An electronic menstrual cycle calendar: comparison of data quality with a paper version
Department of Medicine, Division of Preventive and Behavioral Medicine
Computers; *Electronics; Female; Humans; *Menstrual Cycle; Menstruation; Paper; Patient Satisfaction; Pilot Projects; Quality Control; Records
Life Sciences | Medicine and Health Sciences | Women's Studies
OBJECTIVES: This pilot study compared a prototype electronic menstrual calendar on a handheld computer with a paper calendar for data quality and participants' perceptions.
DESIGN: Twenty-three women completed identical information about menstrual bleeding and symptoms using paper and electronic calendars for 1 month each.
RESULTS: Use of the paper calendar resulted in more missing data than the electronic calendar for bleeding characteristics (13% vs. 4%) and symptoms (35% vs. 4%). The electronic calendar's ability to log data entries revealed retrospective entry for 61% of the data. Total data entry and cleaning time was reduced by 81% with the electronic calendar. Overall, participants preferred the electronic (70%) to the paper (22%) calendar.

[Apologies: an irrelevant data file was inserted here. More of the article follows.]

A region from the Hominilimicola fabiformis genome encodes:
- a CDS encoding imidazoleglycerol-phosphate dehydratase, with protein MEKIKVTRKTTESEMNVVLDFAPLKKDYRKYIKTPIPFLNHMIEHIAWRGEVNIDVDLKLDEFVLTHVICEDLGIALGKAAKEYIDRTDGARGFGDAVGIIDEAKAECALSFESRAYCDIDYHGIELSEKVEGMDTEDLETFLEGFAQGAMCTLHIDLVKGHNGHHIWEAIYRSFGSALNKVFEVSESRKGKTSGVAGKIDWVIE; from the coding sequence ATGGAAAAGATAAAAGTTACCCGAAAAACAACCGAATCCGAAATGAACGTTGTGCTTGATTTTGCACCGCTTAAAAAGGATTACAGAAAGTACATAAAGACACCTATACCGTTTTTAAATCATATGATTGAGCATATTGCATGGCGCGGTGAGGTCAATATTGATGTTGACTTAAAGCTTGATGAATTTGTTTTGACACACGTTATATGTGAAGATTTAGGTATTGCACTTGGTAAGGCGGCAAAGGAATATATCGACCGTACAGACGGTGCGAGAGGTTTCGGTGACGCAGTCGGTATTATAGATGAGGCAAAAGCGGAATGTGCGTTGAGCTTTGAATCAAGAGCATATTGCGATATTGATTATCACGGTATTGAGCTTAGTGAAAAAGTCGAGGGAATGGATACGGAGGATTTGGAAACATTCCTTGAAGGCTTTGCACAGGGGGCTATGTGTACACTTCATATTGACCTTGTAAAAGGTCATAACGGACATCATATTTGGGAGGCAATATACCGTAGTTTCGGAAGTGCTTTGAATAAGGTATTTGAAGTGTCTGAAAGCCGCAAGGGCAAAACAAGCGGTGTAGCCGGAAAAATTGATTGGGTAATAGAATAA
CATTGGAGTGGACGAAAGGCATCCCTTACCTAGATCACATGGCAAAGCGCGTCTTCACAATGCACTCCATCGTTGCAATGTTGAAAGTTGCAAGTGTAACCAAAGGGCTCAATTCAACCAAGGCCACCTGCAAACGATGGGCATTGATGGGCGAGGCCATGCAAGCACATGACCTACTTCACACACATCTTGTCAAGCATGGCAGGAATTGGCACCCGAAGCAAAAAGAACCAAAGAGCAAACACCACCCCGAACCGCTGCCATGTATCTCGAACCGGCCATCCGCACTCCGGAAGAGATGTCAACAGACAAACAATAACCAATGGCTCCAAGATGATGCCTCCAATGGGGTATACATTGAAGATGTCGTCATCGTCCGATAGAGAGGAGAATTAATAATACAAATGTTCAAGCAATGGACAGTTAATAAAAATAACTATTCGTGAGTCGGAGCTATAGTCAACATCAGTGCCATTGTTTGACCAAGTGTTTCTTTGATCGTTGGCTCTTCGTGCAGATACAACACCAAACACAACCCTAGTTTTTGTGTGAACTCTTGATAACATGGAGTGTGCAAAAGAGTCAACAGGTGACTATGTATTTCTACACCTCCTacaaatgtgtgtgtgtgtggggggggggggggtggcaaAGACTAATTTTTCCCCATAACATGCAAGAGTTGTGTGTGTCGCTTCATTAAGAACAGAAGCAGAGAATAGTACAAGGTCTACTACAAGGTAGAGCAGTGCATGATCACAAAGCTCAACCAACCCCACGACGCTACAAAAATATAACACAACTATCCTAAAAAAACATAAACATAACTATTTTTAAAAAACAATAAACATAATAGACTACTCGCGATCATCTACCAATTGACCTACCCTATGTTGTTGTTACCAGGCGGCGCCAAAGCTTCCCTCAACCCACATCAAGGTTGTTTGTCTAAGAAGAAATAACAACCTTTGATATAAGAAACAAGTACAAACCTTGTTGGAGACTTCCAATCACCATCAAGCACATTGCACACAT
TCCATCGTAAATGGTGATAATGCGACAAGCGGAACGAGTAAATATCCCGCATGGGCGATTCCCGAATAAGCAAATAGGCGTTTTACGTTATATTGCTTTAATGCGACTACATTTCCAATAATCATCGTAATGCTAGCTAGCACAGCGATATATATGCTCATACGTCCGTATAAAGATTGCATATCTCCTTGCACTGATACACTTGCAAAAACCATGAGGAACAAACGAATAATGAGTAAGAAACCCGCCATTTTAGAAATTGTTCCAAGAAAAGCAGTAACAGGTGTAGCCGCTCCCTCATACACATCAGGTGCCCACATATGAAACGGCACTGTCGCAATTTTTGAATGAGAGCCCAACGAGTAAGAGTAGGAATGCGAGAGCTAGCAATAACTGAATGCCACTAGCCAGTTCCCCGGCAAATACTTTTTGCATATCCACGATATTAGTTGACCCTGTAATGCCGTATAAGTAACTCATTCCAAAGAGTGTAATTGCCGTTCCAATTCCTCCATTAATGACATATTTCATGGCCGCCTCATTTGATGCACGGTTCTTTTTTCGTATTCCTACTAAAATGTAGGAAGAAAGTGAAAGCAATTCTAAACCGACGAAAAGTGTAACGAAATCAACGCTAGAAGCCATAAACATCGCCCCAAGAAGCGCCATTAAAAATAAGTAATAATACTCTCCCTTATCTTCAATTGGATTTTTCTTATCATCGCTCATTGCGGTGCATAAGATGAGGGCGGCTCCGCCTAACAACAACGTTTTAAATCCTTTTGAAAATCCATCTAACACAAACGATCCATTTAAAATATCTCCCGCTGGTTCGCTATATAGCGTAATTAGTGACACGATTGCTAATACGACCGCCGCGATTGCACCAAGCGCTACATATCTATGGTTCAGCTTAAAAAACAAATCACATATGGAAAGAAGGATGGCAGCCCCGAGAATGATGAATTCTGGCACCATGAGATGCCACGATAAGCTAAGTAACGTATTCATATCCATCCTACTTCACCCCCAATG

CONCLUSIONS: Data quality with conventional paper calendars may be poorer than recognized. The data-logging feature, unique to the electronic calendar, is critical for assessing data quality. Electronic menstrual calendars can be useful data collection tools for research in women's health.
Menopause. 2000 May-Jun;7(3):200-8.
Menopause (New York, N.Y.)
Johannes CB, Crawford SL, Woods J, Goldstein RB, Tran D, Mehrotra S, Johnson KB, Santoro N. (2000). An electronic menstrual cycle calendar: comparison of data quality with a paper version. Women’s Health Research Faculty Publications. Retrieved from https://escholarship.umassmed.edu/wfc_pp/17